Drug Interactions

Acetaminophen, nelfinavir, rifamycins (eg, rifampin), ritonavir

Zidovudine plasma concentrations may be reduced, decreasing the pharmacologic effects.

Atovaquone, fluconazole, methadone, probenecid, valproic acid

Zidovudine plasma concentrations may be elevated, increasing the pharmacologic and adverse reactions.

Doxorubicin, ribavirin, stavudine

Antagonistic relationship has been demonstrated between these agents and zidovudine.

Ethanol

Abacavir plasma concentrations may be elevated, increasing the pharmacologic and adverse reactions.

Food

When administered with a high-fat meal, the abacavir, lamivudine, and zidovudine C max may be decreased; however, Trizivir may be given with or without food.

Ganciclovir, interferon-alpha, other bone marrow suppressive or cytotoxic agents

May increase the hematologic toxicity of zidovudine.

Methadone

Abacavir may increase methadone Cl, necessitating a dosage increase in some patients.

Phenytoin

Zidovudine Cl may be decreased. Phenytoin levels may increase, decrease, or not change.

Trimethoprim/sulfamethoxazole

Serum concentrations of lamivudine may be elevated, increasing the pharmacologic and adverse reactions.

Zalcitabine

Lamivudine and zalcitabine may inhibit the intracellular phosphorylation of each other.

Laboratory Test Interactions

None well documented.

Adverse Reactions

Cardiovascular

Cardiomyopathy (postmarketing).

CNS

Headache (13%); fatigue, malaise (12%); depression (6%); anxiety (5%); dizziness, insomnia and other sleep disorders, paresthesia, peripheral neuropathy, seizures (postmarketing).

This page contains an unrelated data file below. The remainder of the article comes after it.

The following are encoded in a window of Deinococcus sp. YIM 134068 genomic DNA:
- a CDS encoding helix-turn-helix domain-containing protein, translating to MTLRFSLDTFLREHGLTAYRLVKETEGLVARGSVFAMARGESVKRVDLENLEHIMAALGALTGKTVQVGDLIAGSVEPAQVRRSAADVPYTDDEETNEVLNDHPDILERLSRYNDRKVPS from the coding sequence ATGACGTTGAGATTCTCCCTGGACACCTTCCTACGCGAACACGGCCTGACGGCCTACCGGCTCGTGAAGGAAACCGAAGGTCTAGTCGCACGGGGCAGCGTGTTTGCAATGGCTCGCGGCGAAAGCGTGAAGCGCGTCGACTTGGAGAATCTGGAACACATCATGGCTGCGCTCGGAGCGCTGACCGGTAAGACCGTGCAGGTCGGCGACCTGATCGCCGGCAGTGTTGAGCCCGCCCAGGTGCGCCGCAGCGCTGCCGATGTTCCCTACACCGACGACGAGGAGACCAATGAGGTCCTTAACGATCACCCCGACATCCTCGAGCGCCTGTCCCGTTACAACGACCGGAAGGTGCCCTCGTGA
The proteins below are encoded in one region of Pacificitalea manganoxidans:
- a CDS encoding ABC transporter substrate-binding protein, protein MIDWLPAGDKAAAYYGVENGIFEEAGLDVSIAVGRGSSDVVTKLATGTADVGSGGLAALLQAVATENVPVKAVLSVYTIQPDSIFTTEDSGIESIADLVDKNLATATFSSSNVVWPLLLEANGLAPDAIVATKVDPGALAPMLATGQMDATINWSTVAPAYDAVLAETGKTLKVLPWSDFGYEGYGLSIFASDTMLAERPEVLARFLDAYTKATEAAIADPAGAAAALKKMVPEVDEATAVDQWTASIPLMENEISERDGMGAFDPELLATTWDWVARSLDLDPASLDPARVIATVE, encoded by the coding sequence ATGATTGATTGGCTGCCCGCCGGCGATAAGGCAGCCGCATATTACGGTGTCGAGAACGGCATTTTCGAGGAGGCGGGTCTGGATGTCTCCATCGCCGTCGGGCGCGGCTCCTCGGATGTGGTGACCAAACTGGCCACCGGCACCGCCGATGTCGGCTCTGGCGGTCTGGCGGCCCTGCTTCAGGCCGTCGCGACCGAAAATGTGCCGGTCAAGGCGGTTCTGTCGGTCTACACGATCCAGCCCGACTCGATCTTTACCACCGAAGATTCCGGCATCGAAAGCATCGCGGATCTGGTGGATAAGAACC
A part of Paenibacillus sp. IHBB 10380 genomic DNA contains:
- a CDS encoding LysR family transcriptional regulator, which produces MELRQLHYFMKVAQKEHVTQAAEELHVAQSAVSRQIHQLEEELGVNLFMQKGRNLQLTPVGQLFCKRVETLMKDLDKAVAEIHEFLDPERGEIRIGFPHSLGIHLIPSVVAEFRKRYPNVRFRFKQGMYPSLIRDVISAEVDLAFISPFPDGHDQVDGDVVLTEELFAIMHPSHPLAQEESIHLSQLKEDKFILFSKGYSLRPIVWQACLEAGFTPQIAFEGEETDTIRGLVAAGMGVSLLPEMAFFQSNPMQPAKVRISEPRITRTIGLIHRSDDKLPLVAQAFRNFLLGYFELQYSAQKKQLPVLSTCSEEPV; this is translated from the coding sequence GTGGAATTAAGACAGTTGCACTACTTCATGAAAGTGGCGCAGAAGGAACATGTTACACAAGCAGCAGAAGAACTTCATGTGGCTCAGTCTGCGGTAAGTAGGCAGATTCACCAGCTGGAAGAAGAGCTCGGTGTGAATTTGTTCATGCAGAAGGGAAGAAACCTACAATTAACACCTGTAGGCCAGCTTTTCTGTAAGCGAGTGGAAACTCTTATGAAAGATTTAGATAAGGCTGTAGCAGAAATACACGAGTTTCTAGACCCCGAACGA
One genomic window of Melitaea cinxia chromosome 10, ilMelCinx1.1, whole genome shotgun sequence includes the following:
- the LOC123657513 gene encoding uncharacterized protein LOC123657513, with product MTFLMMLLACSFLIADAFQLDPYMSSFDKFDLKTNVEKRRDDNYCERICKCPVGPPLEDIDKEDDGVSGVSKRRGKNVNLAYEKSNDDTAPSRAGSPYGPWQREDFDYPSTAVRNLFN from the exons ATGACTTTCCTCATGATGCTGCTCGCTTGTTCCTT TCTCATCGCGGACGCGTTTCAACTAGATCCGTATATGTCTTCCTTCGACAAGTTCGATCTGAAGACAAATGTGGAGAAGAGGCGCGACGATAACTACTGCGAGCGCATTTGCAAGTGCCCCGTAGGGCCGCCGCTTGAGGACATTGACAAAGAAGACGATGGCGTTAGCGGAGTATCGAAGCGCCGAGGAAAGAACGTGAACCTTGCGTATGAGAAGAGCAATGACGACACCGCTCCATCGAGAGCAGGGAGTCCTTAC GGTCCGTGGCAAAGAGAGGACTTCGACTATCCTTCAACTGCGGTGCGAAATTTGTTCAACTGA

Dermatologic

Skin rash (5%); alopecia, erythema multiforme, Stevens-Johnson syndrome, toxic epidermal necrolysis, urticaria (postmarketing).

EENT

Ear/nose/throat infections (5%).

Endocrine

Gynecomastia (postmarketing).

GI

Nausea (19%); nausea/vomiting (10%); diarrhea (7%); abdominal pain, anorexia, decreased appetite, dyspepsia, oral mucosal pigmentation, stomatitis (postmarketing).

Hematologic-Lymphatic

Anemia, aplastic anemia, lymphadenopathy, splenomegaly, thrombocytopenia (postmarketing).

Hepatic

Elevated bilirubin, elevated transaminases, hepatic steatosis, lactic acidosis, pancreatitis, posttreatment exacerbation of hepatitis (postmarketing).

Lab Tests

Elevated CPK (7%); increased ALT (6%); neutropenia (5%); hyperamylasemia, hypertriglyceridemia (2%).

Metabolic

Body accumulation/fat redistribution, hyperglycemia (postmarketing).

Musculoskeletal

Musculoskeletal pain (5%); arthralgia, muscle weakness, myalgia, rhabdomyolysis (postmarketing).

Respiratory

Viral respiratory infections (5%); abnormal breath sounds/wheezing (postmarketing).

Miscellaneous

Hypersensitivity (8%); fever/chills (6%); anaphylaxis, vasculitis, weakness (postmarketing).

Precautions

Warnings

Intended only for patients whose regimen would otherwise include abacavir, lamivudine, and zidovudine.

Hypersensitivity reactions

Serious and sometimes fatal hypersensitivity reactions have been associated with abacavir. The reaction is a multi-organ clinical syndrome usually characterized by a sign or symptom in 2 or more of the following groups: (1) fever; (2) rash; (3) GI, including abdominal pain, diarrhea, nausea, or vomiting; (4) constitutional, including achiness, fatigue, or generalized malaise; (5) respiratory, including cough, dyspnea, or pharyngitis. Discontinue Trizivir as soon as a hypersensitivity reaction is suspected. Permanently discontinue Trizivir if hypersensitivity cannot be ruled out, even when other diagnoses are possible. Patients carrying the HLA-B*5710 allele are at a high risk for experiencing a hypersensitivity reaction to abacavir.